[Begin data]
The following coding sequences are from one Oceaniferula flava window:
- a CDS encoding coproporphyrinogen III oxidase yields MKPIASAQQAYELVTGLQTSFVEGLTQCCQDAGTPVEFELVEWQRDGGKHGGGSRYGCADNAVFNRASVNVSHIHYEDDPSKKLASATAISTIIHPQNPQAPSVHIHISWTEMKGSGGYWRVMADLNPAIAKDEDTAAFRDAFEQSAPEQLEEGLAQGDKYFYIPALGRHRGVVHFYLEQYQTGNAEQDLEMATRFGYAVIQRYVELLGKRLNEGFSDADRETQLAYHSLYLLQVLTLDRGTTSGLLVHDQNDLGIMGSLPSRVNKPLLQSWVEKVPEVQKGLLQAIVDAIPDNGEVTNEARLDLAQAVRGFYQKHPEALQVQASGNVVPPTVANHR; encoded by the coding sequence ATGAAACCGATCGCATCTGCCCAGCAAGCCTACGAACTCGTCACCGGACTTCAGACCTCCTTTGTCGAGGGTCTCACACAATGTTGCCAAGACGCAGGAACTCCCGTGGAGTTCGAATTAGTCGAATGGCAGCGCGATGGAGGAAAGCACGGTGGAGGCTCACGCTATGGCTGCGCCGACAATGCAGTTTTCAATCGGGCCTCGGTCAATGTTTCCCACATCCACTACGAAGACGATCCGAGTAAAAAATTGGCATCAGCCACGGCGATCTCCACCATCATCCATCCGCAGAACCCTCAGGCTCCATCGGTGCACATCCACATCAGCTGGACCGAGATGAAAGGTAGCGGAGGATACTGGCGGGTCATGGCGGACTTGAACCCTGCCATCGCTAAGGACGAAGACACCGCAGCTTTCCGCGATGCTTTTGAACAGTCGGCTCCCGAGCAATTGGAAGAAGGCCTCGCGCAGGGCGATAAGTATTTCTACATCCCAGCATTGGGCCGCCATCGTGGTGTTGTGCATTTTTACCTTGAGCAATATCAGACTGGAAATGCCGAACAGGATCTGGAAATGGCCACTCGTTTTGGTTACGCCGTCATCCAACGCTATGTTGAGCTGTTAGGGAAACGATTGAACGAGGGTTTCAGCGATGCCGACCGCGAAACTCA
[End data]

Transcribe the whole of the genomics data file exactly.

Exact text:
The following coding sequences are from one Oceaniferula flava window:
- a CDS encoding coproporphyrinogen III oxidase yields MKPIASAQQAYELVTGLQTSFVEGLTQCCQDAGTPVEFELVEWQRDGGKHGGGSRYGCADNAVFNRASVNVSHIHYEDDPSKKLASATAISTIIHPQNPQAPSVHIHISWTEMKGSGGYWRVMADLNPAIAKDEDTAAFRDAFEQSAPEQLEEGLAQGDKYFYIPALGRHRGVVHFYLEQYQTGNAEQDLEMATRFGYAVIQRYVELLGKRLNEGFSDADRETQLAYHSLYLLQVLTLDRGTTSGLLVHDQNDLGIMGSLPSRVNKPLLQSWVEKVPEVQKGLLQAIVDAIPDNGEVTNEARLDLAQAVRGFYQKHPEALQVQASGNVVPPTVANHR; encoded by the coding sequence ATGAAACCGATCGCATCTGCCCAGCAAGCCTACGAACTCGTCACCGGACTTCAGACCTCCTTTGTCGAGGGTCTCACACAATGTTGCCAAGACGCAGGAACTCCCGTGGAGTTCGAATTAGTCGAATGGCAGCGCGATGGAGGAAAGCACGGTGGAGGCTCACGCTATGGCTGCGCCGACAATGCAGTTTTCAATCGGGCCTCGGTCAATGTTTCCCACATCCACTACGAAGACGATCCGAGTAAAAAATTGGCATCAGCCACGGCGATCTCCACCATCATCCATCCGCAGAACCCTCAGGCTCCATCGGTGCACATCCACATCAGCTGGACCGAGATGAAAGGTAGCGGAGGATACTGGCGGGTCATGGCGGACTTGAACCCTGCCATCGCTAAGGACGAAGACACCGCAGCTTTCCGCGATGCTTTTGAACAGTCGGCTCCCGAGCAATTGGAAGAAGGCCTCGCGCAGGGCGATAAGTATTTCTACATCCCAGCATTGGGCCGCCATCGTGGTGTTGTGCATTTTTACCTTGAGCAATATCAGACTGGAAATGCCGAACAGGATCTGGAAATGGCCACTCGTTTTGGTTACGCCGTCATCCAACGCTATGTTGAGCTGTTAGGGAAACGATTGAACGAGGGTTTCAGCGATGCCGACCGCGAAACTCA